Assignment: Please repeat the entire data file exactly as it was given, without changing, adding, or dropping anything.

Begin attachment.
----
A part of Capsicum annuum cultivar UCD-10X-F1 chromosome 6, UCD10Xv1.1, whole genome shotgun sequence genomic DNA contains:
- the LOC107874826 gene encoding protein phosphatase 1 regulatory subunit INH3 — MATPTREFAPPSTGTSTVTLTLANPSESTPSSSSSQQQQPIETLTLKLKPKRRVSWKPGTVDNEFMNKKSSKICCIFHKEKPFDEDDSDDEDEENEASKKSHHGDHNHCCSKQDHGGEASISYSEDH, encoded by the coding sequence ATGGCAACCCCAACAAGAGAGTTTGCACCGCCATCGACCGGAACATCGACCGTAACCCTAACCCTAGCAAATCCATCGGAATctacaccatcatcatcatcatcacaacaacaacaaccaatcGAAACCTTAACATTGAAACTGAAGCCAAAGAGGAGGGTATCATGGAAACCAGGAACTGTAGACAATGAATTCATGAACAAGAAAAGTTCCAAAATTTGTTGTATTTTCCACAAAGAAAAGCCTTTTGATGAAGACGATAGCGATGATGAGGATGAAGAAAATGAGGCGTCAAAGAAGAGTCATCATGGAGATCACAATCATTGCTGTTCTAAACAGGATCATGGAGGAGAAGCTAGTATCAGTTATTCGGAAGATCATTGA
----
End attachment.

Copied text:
A part of Capsicum annuum cultivar UCD-10X-F1 chromosome 6, UCD10Xv1.1, whole genome shotgun sequence genomic DNA contains:
- the LOC107874826 gene encoding protein phosphatase 1 regulatory subunit INH3 — MATPTREFAPPSTGTSTVTLTLANPSESTPSSSSSQQQQPIETLTLKLKPKRRVSWKPGTVDNEFMNKKSSKICCIFHKEKPFDEDDSDDEDEENEASKKSHHGDHNHCCSKQDHGGEASISYSEDH, encoded by the coding sequence ATGGCAACCCCAACAAGAGAGTTTGCACCGCCATCGACCGGAACATCGACCGTAACCCTAACCCTAGCAAATCCATCGGAATctacaccatcatcatcatcatcacaacaacaacaaccaatcGAAACCTTAACATTGAAACTGAAGCCAAAGAGGAGGGTATCATGGAAACCAGGAACTGTAGACAATGAATTCATGAACAAGAAAAGTTCCAAAATTTGTTGTATTTTCCACAAAGAAAAGCCTTTTGATGAAGACGATAGCGATGATGAGGATGAAGAAAATGAGGCGTCAAAGAAGAGTCATCATGGAGATCACAATCATTGCTGTTCTAAACAGGATCATGGAGGAGAAGCTAGTATCAGTTATTCGGAAGATCATTGA